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Transplant Proc. 2009 Jun;41(5):1821-4. doi: 10.1016/j.transproceed.2008.11.016.

Tacrolimus versus cyclosporine for adult lung transplant recipients: a meta-analysis.

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  • 1Department of Cardiothoracic and Vascular Surgery, Chohngqing Xinqiao Hospital, Third Military Medical University, Chongqing, China.



Tacrolimus and cyclosporine are the 2 major immunosuppressants for lung transplantation. Several studies have compared these 2 drugs, but the outcomes were not consistent. The aim of this meta-analysis of randomized controlled trials (RCTs) was to compare the beneficial and harmful effects of tacrolimus and cyclosporine as the primary immunosuppressant for lung transplant recipients.


We conducted searches of electronic databases and manual bibliographies. We performed a meta-analysis of all RCTs comparing tacrolimus with cyclosporine as primary immunosuppression for lung transplant recipients. Extracted, pooled data for mortality, acute rejection, withdrawals, and adverse events were analyzed using Mantel-Haenszel tests with a random effects model.


Three RCTs including 297 patients were assessed in this study. Mortality at 1 year or more was comparable between lung recipients treated with tacrolimus and cyclosporine (odds ratio [OR], 0.94; 95% confidence interval [CI], 0.42-2.10; P = .88). Tacrolimus-treated patients experienced fewer incidences of acute rejection (MD = -0.14; 95% CI, -0.28 to -0.01; P = .04). Pooled analysis showed a trend toward a lower risk of bronchiolitis obliterans syndrome (BOS) among tacrolimus-treated patients, although it did not reach significances (OR, 0.53; 95% CI, 0.25-1.12; P = .10). Fewer patients stopped tacrolimus than cyclosporine (OR, 0.12; 95% CI, 0.03-0.48; P = .003). The rate of new-onset diabetes was higher among the tacrolimus group (OR, 3.69; 95% CI, 1.17-11.62; P = .03). The incidence of hypertension and renal dysfunction were comparable in these 2 groups (OR, 0.24; 95% CI, 0.03-1.70; P = .15; and OR, 1.67; 95% CI, 0.70-3.96; P = .25, respectively). There was a trend toward lower risk of malignancy in tacrolimus-treated patients, although it did not reach significance either (OR, 0.19; 95% CI, 0.03-1.13; P = .07). The incidence of infection was comparable in these 2 groups (MD = -0.29, 95% CI, -0.68 to 0.11; P = .16).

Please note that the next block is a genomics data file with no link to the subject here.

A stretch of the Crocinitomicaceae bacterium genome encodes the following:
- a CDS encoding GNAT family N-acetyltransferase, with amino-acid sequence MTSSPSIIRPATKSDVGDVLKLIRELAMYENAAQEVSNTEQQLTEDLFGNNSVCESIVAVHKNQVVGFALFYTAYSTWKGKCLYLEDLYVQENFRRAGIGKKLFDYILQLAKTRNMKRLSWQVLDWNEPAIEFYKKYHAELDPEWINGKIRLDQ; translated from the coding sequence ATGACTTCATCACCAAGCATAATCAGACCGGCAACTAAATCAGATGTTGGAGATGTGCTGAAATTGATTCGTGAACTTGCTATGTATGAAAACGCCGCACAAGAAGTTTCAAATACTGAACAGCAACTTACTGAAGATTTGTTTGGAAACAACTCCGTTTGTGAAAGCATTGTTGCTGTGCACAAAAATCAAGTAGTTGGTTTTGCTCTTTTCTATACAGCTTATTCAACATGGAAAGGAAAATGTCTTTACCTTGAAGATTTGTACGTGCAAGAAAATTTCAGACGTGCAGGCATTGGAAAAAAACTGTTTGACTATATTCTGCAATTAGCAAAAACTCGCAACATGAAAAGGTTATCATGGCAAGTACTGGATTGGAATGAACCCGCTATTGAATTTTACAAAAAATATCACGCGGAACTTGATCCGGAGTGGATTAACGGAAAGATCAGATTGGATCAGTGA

Using tacrolimus as primary immunosuppressant for lung transplant recipient resulted in comparable survival and reduction in acute rejection episodes when compared with cyclosporine.

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